Keep Your Fire Burning

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You know that feeling the first time you found yourself out in the woods completely out of your element and the temperature dropped to below freezing.  Your face and hands started becoming numb. The only chance to make it through the night was to try and start a fire, but how? When you started looking for fire wood you realized most of the wood was damp from the rain the night before.

Without that fire your chance of survival is poor at best. As your hands and fingers get completely numb you start attempting every and anything possible to get that fire going, dried pine needles, scraping off tree bark hoping the wood beneath might still be dry. 

After making a small pile of kindling you continue trying to ignite the pile. Match after match. By now you’re not even thinking about the cold. Your completely focused on getting a fire started. 

Then suddenly you see a little smoke. You very carefully blow, puff, in the direction of the smoke’s heart. Now a tiny flame starts glowing. It’s not the fire you need but it’s a start.

As you gently care for that glow other small flames start coming up from other parts of your pile.

Your excitement grows so big you actually start feeling warm. Your focus relaxes as the flames get bigger. Now you kick back thinking all is well… Wrong thing to do.

That fire isn’t going to grow on its own you have to be diligent and keep tending to the fire if you want it to sustain you through the night. So you carefully keep working the fire.

The bigger the fire the less you need to worry and tend to it but periodically you still need to feed the fire. If you don’t that fire will just die out and take the warmth of the flames with it. If that happens, you’d be back to freezing and wouldn’t make it through the night.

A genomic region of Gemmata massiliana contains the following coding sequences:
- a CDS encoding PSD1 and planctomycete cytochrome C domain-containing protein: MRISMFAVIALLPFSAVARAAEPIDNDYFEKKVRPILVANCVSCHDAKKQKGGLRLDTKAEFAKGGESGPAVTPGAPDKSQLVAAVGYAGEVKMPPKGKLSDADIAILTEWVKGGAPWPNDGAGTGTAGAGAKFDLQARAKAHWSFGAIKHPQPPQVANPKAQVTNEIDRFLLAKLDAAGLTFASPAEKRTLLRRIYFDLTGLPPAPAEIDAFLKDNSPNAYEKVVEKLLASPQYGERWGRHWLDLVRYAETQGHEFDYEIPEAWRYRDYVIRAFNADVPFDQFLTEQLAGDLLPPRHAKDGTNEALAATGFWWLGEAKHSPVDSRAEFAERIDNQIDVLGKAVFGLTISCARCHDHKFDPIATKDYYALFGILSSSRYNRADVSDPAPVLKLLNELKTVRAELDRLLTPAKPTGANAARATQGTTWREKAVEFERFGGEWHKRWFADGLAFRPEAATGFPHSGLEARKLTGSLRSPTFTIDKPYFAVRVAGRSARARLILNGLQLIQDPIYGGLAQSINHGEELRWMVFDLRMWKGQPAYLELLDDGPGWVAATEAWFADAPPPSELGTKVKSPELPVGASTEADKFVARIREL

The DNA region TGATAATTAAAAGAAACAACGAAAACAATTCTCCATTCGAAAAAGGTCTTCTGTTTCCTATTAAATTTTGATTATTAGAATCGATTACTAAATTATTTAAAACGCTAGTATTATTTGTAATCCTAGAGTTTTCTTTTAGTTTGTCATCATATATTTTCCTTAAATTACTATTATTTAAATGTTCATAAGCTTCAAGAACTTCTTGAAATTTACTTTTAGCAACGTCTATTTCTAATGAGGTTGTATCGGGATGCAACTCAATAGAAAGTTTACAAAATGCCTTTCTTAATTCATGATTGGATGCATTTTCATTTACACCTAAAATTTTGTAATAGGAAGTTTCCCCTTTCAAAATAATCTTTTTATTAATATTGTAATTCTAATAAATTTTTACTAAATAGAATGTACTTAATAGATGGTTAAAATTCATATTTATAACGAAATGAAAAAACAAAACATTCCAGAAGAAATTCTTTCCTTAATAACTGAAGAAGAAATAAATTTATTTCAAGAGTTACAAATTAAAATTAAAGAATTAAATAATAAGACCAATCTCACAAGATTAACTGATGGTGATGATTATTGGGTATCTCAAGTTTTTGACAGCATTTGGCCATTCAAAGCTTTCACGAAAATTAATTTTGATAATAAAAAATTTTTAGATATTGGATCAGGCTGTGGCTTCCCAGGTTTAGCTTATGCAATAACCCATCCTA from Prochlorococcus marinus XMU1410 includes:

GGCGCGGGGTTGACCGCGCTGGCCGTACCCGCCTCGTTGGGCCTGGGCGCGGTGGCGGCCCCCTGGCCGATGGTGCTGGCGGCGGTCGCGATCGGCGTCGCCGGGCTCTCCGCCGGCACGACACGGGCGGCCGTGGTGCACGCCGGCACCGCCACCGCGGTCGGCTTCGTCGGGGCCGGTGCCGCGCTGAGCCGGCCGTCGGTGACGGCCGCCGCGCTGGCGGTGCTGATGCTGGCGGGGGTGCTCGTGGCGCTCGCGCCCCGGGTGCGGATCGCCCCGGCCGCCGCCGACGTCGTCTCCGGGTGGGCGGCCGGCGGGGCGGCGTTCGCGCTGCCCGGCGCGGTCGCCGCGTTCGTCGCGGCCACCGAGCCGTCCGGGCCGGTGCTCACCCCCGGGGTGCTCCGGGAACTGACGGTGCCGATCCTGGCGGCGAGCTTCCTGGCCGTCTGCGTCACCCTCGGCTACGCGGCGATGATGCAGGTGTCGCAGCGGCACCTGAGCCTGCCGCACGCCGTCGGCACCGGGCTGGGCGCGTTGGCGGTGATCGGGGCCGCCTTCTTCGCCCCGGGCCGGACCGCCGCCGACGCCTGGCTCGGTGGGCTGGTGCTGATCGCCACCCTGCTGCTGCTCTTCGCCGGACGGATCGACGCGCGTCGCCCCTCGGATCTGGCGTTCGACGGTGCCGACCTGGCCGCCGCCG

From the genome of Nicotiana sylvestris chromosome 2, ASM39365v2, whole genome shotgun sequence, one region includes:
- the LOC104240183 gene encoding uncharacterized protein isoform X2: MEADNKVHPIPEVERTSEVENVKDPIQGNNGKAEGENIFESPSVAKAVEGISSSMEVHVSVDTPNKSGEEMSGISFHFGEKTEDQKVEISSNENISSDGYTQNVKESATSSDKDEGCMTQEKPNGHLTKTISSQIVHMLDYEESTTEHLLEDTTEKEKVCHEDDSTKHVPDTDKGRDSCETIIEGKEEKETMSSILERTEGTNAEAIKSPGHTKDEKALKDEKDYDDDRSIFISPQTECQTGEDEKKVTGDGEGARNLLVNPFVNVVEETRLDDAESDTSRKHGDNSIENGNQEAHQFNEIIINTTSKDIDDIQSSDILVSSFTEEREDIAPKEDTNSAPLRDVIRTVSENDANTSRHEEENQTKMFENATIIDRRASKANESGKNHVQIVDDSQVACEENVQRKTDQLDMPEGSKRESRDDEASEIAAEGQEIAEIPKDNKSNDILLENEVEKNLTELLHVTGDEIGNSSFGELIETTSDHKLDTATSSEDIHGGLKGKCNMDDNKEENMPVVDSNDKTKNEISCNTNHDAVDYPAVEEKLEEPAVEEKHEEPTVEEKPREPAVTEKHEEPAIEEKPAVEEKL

Staying alive in the beginning took a hard work and some clever problem solving. The rest of the night took paying attention to flames and the strength of the fire. Once the sun came up you made it. Well until the next cold night rolled in. But at least this time you will have all that experience to make the night less terrifying.


Pretty much everything. Go back and reread it as a metaphor for starting and growing your career. Building a fire, Building a career.

In the beginning of your career you could pretty much get caught off guard. You’re going along and assuming work will find you or finding it is going to be easy.

Then the lean times show up (night) and you find yourself unprepared. (the cold sets in)

You never thought about how would you actually find work or survive.  Once the realization hit, “Oh Shit!”, “I gotta find work or I’m not going to make it”.

Since you’ve never found yourself in this position before and things keep getting worse, the panic sets in. You realize if you don’t start scrambling to figure out how to survive you’re not going to make it.

I think you can walk through the rest of metaphor by yourself.

The good news is you’re not in the wilderness.  There are people, professionals, all around you who can show you how to get the fire started, “your career”. Once you get it going, the key to sustain that success is to keep “feeding” your career.

Growing your skills, experience and your network is a never-ending task. Our industries are constantly changing and growing at high speed.  Keeping up with those changes is what separates the successful from the almost successful.

Most of us who have stayed the course and continue to grow with the industry find the changes and growth exciting and rewarding. We actually get bored if the industry isn’t challenging us to step up and get better.

“Keep your powder dry and axe edge sharp” and you’ll do just fine. LOLOL

(yea I lived in Wisconsin for a while)

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